Wednesday, September 8, 2021

A Puzzle to Save the Day - Mighty Pin

Mighty Pin by Alan Lunsford

Once you’ve had a couple of successes, people start to expect it from you.  I’ve never had to worry about that, but after Alan Lunsford’s successful launch of Unsafe Deposit and Bolt Action, he must have been wondering if his latest entry in the series, Mighty Pin, would continue to garner the high praise achieved by its predecessors.  If you haven’t yet had a chance to play with Mighty Pin, not to worry, it’s a worthy successor of the coin cube conundrum series.

Mighty Pin Solved
If you have not been acquainted with Alan’s c3 series, each puzzle is a cube with a coin visible in a window that needs be freed from the cube.  Each requires multiple steps, utilizing tools that become available during the journey.  My favorite part of these puzzles is the engineering that Alan packs within these little cubes.

The Mighty Pin is 3D printed in black with the name debossed in grey.  Similarly, the coin is black with grey debossing with Alan’s logo on the exposed side and a stylized “A” on the flip side.  Of course, the box also has an assortment of mysterious holes to eventually be explored.

The c3 puzzles are more fun than difficult and Mighty Pin continues that trend.  However, it took me a while to discover the second to last move of Mighty Pin.  I danced around the correct move many times until I finally figured out what was required to be rewarded with yet another tool.  It’s so well done (and so unobviously obvious in retrospect).  I accomplished the last move much quicker, but you can’t fully appreciate it until you free the coin to see exactly how it works.  That final “click” is very satisfying as it lets you know that you’ve arrived at your destination.  As I mentioned earlier, the engineering is awesome!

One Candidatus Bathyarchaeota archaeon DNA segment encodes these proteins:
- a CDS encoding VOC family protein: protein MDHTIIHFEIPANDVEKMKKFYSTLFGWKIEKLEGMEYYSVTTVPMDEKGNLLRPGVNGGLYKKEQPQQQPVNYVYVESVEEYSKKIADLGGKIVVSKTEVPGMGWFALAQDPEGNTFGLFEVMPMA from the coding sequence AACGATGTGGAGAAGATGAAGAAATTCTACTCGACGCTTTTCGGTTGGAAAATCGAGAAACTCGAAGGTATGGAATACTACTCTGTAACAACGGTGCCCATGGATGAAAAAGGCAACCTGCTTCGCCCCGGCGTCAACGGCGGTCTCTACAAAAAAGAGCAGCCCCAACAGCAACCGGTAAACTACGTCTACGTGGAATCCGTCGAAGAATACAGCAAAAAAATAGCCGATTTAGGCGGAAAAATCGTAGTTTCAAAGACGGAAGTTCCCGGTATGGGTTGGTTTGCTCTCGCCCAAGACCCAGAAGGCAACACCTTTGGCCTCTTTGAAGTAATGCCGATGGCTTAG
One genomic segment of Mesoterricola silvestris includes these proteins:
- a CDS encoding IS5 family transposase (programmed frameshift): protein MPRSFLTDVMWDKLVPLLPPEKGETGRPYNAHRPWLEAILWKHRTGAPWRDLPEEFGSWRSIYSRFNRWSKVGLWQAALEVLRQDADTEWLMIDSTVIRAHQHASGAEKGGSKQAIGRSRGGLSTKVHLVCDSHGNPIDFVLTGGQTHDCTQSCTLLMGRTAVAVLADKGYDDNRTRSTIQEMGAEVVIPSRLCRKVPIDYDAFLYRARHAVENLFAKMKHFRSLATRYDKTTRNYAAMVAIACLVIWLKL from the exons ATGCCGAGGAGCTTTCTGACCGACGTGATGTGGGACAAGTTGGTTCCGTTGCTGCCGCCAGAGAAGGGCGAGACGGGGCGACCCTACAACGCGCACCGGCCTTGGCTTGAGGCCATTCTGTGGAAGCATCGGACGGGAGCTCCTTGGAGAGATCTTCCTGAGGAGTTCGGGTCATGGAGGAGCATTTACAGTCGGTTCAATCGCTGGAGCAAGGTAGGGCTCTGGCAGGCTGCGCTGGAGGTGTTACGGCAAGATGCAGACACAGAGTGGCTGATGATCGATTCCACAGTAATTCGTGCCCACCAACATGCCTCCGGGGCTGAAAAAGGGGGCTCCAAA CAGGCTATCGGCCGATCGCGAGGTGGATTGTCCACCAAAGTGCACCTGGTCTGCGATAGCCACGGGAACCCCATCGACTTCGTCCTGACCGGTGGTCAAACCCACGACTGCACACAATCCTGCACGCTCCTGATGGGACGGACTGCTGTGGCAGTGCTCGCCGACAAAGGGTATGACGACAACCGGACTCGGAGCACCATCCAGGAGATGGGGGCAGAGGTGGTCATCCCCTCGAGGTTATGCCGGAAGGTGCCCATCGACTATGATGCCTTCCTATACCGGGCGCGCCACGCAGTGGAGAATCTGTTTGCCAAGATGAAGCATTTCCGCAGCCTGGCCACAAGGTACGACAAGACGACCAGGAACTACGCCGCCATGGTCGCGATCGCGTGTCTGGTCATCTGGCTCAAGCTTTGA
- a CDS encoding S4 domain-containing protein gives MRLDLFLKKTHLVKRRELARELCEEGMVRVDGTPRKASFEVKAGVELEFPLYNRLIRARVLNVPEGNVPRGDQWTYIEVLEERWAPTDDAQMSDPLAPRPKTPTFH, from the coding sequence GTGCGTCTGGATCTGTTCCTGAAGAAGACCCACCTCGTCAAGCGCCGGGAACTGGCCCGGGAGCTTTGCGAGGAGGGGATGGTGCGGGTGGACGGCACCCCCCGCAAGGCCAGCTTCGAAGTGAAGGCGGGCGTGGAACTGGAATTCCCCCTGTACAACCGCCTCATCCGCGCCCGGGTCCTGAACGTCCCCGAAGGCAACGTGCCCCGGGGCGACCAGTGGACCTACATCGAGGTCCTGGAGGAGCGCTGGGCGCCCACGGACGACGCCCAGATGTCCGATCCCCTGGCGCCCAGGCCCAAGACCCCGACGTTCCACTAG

Mighty Pin Card
As with the other puzzles in the series, Mighty Pin comes with a nice card that outlines the goal.  My favorite part was the note: “small taps may be used to loosen misplaced tools”.  This can be loosely translated as: “yeah, you may regret dropping tools in the bottomless dark holes”.  However, I give Alan a lot of credit for coming up with a design that seems to preclude unrecoverable mistakes although I wouldn’t be surprised if some enterprising individual manages to wedge a tool somewhere it’s not supposed to be (force = frustration x time).  {Unrefined comments about mighty pins in dark holes purposely avoided here – you’re welcome.}

Will there be a fourth in the series?  One can only hope.  My guess is that Alan has developed a cache of ideas during the development of this series that may get incorporated into new puzzles in or apart from the series.  

The Mighty A
You can get Mighty Pin and Alan’s other puzzles on his layerbylayerpuzzles Etsy shop.  Since Mighty Pin just came out, you may have to wait for it to be stocked again.

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